Last Updated on 10 February, 2024 by Rejaul Karim
Embedded within “Finding Yield in a 2% World” lies an exploration of paramount significance as it unfurls the realization that the largest asset class globally is foreign debt – an insight that often evades many investors.
Particularly pertinent to US investors who frequently allocate scant resources to foreign bonds, preferring capitalization-weighted indexes that accord precedence to countries with the most debt outstanding. Indeed, the palpable question manifests: is there a superior modus operandi for investment in global bonds?
This study meticulously scrutinizes the potential of a simple value approach applied to global sovereign bonds, unveiling its robust efficacy across temporal epochs.
Amidst a landscape marked by exceedingly low, and at times even negative, yields, the discerned potential of a value-based approach promises to infuse a much-needed source of income into a diversified portfolio, reflecting its consequential implications within the current investment ethos.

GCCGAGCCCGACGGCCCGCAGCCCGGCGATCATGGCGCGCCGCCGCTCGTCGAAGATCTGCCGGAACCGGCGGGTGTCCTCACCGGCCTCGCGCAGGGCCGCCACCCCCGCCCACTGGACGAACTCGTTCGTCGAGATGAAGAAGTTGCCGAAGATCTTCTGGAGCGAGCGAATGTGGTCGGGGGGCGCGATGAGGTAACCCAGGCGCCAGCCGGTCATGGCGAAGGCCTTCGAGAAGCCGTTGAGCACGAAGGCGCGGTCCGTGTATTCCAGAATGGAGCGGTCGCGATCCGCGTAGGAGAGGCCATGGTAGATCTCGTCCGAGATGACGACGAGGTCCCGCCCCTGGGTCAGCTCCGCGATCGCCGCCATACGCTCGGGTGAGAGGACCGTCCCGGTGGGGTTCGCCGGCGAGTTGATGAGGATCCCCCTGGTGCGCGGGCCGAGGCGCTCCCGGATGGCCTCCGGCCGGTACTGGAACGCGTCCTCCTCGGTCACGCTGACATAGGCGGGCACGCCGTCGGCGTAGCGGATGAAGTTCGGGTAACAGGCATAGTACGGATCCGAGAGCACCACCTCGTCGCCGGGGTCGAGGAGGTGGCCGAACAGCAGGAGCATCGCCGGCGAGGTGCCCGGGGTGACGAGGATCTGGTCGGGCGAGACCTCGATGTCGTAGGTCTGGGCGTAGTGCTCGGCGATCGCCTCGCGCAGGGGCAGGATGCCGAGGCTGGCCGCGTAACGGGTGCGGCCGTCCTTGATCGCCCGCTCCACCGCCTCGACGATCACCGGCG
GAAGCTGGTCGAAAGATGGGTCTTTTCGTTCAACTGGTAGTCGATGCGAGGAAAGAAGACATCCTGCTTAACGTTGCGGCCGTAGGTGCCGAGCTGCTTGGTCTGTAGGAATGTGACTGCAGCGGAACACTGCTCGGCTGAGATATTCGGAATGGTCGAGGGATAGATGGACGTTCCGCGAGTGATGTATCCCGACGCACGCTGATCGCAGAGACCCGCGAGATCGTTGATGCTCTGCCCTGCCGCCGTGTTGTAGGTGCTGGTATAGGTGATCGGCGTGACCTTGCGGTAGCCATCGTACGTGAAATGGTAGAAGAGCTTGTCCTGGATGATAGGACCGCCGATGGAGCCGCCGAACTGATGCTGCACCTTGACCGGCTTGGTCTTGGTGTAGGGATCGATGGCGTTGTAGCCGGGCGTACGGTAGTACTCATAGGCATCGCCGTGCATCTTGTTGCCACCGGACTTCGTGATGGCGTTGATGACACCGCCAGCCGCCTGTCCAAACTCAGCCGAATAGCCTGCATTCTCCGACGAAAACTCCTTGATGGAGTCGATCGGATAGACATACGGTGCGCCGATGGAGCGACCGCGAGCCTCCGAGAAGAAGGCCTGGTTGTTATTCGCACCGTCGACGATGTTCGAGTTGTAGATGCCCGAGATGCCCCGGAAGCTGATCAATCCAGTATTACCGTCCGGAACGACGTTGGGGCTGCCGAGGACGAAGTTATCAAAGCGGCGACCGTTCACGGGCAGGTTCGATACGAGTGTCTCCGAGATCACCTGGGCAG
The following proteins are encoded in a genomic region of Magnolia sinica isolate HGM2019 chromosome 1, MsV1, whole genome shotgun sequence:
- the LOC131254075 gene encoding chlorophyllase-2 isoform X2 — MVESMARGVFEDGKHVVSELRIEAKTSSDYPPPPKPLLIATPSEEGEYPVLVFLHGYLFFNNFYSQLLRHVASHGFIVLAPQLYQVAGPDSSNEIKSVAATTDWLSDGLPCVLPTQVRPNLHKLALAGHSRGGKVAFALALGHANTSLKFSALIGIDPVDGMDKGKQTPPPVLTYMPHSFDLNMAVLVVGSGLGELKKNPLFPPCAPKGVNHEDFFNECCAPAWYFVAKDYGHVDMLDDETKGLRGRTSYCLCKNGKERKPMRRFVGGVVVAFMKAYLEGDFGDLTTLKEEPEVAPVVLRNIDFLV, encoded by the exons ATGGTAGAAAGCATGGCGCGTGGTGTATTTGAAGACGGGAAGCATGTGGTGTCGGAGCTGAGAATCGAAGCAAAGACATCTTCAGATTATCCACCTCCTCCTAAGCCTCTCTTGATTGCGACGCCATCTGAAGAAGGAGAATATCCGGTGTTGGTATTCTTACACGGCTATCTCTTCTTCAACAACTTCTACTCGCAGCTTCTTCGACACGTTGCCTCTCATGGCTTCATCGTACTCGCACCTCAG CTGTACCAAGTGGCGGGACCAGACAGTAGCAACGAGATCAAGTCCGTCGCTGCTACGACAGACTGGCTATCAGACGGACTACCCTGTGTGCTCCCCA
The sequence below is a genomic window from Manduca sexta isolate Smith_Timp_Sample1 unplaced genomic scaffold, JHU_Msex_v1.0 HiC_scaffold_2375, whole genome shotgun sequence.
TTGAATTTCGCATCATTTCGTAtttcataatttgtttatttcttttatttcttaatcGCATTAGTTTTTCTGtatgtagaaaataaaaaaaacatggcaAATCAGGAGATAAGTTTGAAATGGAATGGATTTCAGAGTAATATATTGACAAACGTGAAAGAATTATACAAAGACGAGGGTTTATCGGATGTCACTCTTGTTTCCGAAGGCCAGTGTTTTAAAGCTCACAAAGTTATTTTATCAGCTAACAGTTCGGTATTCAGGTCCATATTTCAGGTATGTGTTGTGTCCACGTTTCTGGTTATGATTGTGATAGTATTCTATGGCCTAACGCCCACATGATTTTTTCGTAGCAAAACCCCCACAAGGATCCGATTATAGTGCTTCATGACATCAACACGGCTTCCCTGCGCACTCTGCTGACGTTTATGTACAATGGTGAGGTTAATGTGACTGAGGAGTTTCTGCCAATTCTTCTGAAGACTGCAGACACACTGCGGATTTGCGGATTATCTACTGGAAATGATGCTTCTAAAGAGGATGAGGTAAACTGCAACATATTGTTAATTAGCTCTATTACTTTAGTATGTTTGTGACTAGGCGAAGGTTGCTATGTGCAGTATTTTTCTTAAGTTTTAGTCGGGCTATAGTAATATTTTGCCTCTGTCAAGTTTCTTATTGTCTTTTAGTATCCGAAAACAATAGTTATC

Abstract Of Paper
Many investors are surprised to learn that the largest asset class in the world is foreign debt. US investors often allocate very little to foreign bonds, and when they do, it is through capitalization weighted indexes. These indexes allocate the highest weighting to countries with the most debt outstanding. Is there a better way to invest in global bonds? We examine a simple value approach applied to global sovereign bonds and find that it works well across decades. In a world of very low and even negative yields, a value approach could potentially add a well needed source of income to a diversified portfolio.
Original paper – Download PDF
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Cambria Investment Management
“Finding Yield in a 2% World” culminates with a profound revelation that foreign debt stands as the most expansive asset class globally, an often overlooked facet by many investors.
Notably, US investors exhibit a propensity to allocate minimal resources to foreign bonds, typically via capitalization-weighted indexes, which inherently prioritize countries with the highest debt volumes. The imperativeness becomes evident: is there a more efficacious means to engage in global bond investment?
This study espouses a meticulous exploration of a simple value approach vis-à-vis global sovereign bonds, revealing its commendable efficacy across temporal epochs.
Emphatically, within a milieu besieged by exorbitantly low, and at times adverse, yields, the discerned potential of a value-based approach emerges as a poignant antidote, offering a vital source of income to a diversified portfolio, symbolizing its pertinence within the contemporary investment landscape.